For the Year of the Priest
I just translated (rather quickly) a section of the splendid homily given yesterday by Pope Benedict XVI at the Ordination to the Priesthood of nineteen deacons in Saint Peter’s Basilica. In my own service to my brother priests, I find that a recurring question is how best a priest can go about praying . . . praying in such a way that his life is prayer, and that prayer is his life. This is precisely the question that the Holy Father addressed yesterday. My own comments follow each section. I dedicate this little entry to my dear brother and son in Christ, Father B.J.
Prayer and Priestly Service
Here I would like to touch upon a point that is particularly close to my heart: prayer and its link to service. We saw that to be ordained priests means to enter, in a sacramental and existential way into the prayer of Christ for “His own.” Out of this, for us priests, flows a particular vocation to prayer, in a strongly Christocentric sense: we are called, that is, to “abide” in Christ — as the Evangelist John loved to repeat (cf. Jn 1, 35-39; 15, 4-10) — and this is realized especially in prayer. Our ministry is totally bound up with this “abiding”, which equals praying, and from this derives its efficacy.
There is an extraordinary density in this excerpt. First of all, the Holy Father confesses that the relationship of prayer to service (diakonìa) is particularly close to his own heart. Then, like the Johannine eagle, he rises to the heights of the mystery of priestly prayer; it is nothing other than an ongoing entrance — or “passing into” — the prayer of Christ for His own, for all whom the Father has given Him. “I came,” He says, “that they may have life, and have it abundantly” (Jn 10:10).
Pope Benedict XVI then affirms that priests have a particular vocation to prayer. “Wait just a minute,” I can hear some of my brother priests saying, “I thought that monks had a particular vocation to prayer. My vocation is to ministry.” (I’ve heard this old slogan before.) From the beginning of his pontificate Pope Benedict has sought to close the artificial gap between monastic spirituality and ministerial spirituality. The tired slogan, “We are not monks” has been used to justify slacking off in a multitude of ways. The Curé of Ars was not a monk — he was the quintessential parish priest — and yet his life surpassed in prayer and in austerity that of the most observant monks in their cloisters.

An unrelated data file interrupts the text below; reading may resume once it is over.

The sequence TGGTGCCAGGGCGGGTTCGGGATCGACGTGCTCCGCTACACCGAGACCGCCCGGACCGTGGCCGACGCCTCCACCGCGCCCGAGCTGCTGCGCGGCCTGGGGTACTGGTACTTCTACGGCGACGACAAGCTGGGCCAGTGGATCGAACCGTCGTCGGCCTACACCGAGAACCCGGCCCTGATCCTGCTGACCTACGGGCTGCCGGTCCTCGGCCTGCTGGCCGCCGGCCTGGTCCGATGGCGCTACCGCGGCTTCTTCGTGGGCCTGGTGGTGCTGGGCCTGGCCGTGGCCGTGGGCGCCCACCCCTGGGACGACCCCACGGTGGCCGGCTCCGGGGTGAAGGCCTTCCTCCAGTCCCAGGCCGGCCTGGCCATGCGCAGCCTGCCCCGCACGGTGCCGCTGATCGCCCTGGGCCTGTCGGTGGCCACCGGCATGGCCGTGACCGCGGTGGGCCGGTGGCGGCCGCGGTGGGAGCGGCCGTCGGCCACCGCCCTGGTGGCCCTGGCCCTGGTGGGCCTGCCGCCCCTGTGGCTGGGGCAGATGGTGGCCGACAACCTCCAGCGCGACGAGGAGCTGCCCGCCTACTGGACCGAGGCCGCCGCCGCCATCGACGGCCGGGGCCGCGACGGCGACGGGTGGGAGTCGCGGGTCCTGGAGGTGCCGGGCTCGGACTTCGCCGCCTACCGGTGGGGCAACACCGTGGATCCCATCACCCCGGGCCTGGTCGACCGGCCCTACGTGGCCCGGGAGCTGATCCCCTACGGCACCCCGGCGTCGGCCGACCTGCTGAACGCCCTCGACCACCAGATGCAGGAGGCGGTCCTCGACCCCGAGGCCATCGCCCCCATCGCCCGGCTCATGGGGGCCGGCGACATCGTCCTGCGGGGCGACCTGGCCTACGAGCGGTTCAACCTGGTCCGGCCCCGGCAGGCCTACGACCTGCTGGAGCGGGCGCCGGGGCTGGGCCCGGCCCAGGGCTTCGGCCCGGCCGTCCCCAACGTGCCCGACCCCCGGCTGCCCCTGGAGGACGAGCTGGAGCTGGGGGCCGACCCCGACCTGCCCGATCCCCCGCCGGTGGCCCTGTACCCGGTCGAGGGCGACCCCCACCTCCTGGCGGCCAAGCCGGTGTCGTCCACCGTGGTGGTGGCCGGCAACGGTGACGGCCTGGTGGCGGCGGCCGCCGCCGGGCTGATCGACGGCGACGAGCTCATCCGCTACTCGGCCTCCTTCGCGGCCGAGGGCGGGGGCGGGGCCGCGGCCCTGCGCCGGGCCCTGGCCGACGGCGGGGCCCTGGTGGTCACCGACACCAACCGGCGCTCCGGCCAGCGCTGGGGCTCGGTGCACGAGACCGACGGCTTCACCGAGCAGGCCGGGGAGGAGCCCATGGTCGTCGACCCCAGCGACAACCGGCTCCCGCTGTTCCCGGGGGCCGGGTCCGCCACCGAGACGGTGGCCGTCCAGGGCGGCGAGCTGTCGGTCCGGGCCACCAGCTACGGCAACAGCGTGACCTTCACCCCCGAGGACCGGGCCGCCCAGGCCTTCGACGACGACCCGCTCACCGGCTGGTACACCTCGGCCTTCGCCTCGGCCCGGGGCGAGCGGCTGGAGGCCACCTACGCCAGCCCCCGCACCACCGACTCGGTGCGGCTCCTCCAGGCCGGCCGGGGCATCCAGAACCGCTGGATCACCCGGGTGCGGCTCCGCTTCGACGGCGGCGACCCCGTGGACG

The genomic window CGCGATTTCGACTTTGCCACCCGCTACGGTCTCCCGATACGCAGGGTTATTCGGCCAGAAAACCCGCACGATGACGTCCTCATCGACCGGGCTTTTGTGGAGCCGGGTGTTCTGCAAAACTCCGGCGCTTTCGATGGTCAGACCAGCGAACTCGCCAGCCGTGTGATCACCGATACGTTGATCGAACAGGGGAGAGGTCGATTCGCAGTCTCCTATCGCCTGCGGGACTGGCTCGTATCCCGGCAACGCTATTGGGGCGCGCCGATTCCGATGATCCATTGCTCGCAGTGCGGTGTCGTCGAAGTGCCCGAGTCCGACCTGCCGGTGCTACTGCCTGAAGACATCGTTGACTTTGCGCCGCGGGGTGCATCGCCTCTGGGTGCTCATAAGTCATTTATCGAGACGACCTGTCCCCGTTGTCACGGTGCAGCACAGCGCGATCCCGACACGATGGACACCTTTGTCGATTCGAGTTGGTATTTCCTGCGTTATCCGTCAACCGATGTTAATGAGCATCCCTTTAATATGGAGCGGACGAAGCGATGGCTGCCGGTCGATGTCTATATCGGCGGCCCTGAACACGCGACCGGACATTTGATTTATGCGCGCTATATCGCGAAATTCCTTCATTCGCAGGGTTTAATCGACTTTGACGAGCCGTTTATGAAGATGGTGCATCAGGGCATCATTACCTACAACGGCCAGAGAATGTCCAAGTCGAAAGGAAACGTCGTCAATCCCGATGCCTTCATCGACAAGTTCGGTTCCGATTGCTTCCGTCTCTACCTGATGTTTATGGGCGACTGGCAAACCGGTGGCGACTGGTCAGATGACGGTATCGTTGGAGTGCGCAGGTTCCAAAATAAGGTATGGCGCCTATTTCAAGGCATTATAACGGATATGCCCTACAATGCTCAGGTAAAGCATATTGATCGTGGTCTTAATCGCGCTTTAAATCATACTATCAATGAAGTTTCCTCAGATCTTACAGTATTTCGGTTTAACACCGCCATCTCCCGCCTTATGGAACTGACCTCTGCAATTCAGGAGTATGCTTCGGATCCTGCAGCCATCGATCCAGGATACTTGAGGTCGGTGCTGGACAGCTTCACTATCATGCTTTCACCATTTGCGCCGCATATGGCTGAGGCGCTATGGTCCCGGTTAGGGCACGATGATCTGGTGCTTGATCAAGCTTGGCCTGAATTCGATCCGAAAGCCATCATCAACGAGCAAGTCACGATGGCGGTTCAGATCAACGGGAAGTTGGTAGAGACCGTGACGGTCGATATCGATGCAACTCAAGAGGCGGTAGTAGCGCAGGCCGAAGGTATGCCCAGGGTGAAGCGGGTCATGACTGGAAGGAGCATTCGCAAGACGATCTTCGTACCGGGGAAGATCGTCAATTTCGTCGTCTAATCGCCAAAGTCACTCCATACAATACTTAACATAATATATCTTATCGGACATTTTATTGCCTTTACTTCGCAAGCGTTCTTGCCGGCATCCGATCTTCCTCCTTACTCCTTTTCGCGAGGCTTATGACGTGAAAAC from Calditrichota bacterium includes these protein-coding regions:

Let’s allow the Holy Father to address the issue. The priest, before being sent forth to minister, is called to abide in Christ. Saint Thomas Aquinas, in his hymn for Lauds of Corpus Christi, has us sing:
Verbum supernum prodiens,
Nec Patris linquens dexteram,
Ad opus suum exiens,
Venit ad vitæ vesperam.
The heavenly Word proceeding forth,
Yet leaving not his Father’s right side,
And going to His work on Earth,
Has reached at length life’s eventide.
Just as Christ, on His mission of salvation, came into this world from the bosom of His Father, without leaving the Father’s side, so too does the priest go forth on His mission from the Side of Christ, and without leaving the Side of Christ or, if you will, the tabernacle of His Sacred Heart. The priest is called to “abide” in ceaseless prayer, to go forth enveloped in prayer and to bring the sweet fragrance of his prayer wherever he goes. “But thanks be to God,” says the Apostle, “who in Christ always leads us in triumph, and through us spreads the fragrance of the knowledge of Him everywhere. For we are the aroma of Christ to God among those who are being saved and among those who are perishing” (2 Cor 2, 14-15).
The Priest’s Daily Rule of Prayer
In such a perspective we must think of the various forms of the prayer of a priest, first of all daily Holy Mass. The Eucharistic celebration is the greatest and highest act of prayer, and constitutes the center and wellspring from which all the forms receive their “lifeblood”: the Liturgy of the Hours, Eucharistic adoration, lectio divina, the Holy Rosary, and meditation. All these expressions of prayer have their centre in the Eucharist, and together bring about in the day of the priest and in all his life the fulfillment of the word of Jesus: “I am the good shepherd, I know My own and My own know Me, as the Father knows Me and I know the Father; and I lay down My life for the sheep” (Jn 10, 14-15).